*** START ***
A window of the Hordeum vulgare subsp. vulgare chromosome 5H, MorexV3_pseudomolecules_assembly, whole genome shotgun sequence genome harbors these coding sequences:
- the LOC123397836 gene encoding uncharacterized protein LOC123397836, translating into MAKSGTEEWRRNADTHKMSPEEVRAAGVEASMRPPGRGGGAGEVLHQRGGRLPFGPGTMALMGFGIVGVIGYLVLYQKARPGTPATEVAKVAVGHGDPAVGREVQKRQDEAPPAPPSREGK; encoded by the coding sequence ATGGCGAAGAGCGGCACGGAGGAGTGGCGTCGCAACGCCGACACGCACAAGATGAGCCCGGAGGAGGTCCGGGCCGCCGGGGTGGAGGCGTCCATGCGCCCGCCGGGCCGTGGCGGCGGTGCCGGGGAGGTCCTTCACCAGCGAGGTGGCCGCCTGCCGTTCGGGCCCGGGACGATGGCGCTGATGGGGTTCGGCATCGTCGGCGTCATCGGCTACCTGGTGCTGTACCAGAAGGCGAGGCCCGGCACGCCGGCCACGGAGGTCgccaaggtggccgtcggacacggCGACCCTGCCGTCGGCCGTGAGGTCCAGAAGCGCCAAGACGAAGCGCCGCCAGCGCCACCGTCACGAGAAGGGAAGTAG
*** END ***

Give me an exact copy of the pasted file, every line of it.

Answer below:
A window of the Hordeum vulgare subsp. vulgare chromosome 5H, MorexV3_pseudomolecules_assembly, whole genome shotgun sequence genome harbors these coding sequences:
- the LOC123397836 gene encoding uncharacterized protein LOC123397836, translating into MAKSGTEEWRRNADTHKMSPEEVRAAGVEASMRPPGRGGGAGEVLHQRGGRLPFGPGTMALMGFGIVGVIGYLVLYQKARPGTPATEVAKVAVGHGDPAVGREVQKRQDEAPPAPPSREGK; encoded by the coding sequence ATGGCGAAGAGCGGCACGGAGGAGTGGCGTCGCAACGCCGACACGCACAAGATGAGCCCGGAGGAGGTCCGGGCCGCCGGGGTGGAGGCGTCCATGCGCCCGCCGGGCCGTGGCGGCGGTGCCGGGGAGGTCCTTCACCAGCGAGGTGGCCGCCTGCCGTTCGGGCCCGGGACGATGGCGCTGATGGGGTTCGGCATCGTCGGCGTCATCGGCTACCTGGTGCTGTACCAGAAGGCGAGGCCCGGCACGCCGGCCACGGAGGTCgccaaggtggccgtcggacacggCGACCCTGCCGTCGGCCGTGAGGTCCAGAAGCGCCAAGACGAAGCGCCGCCAGCGCCACCGTCACGAGAAGGGAAGTAG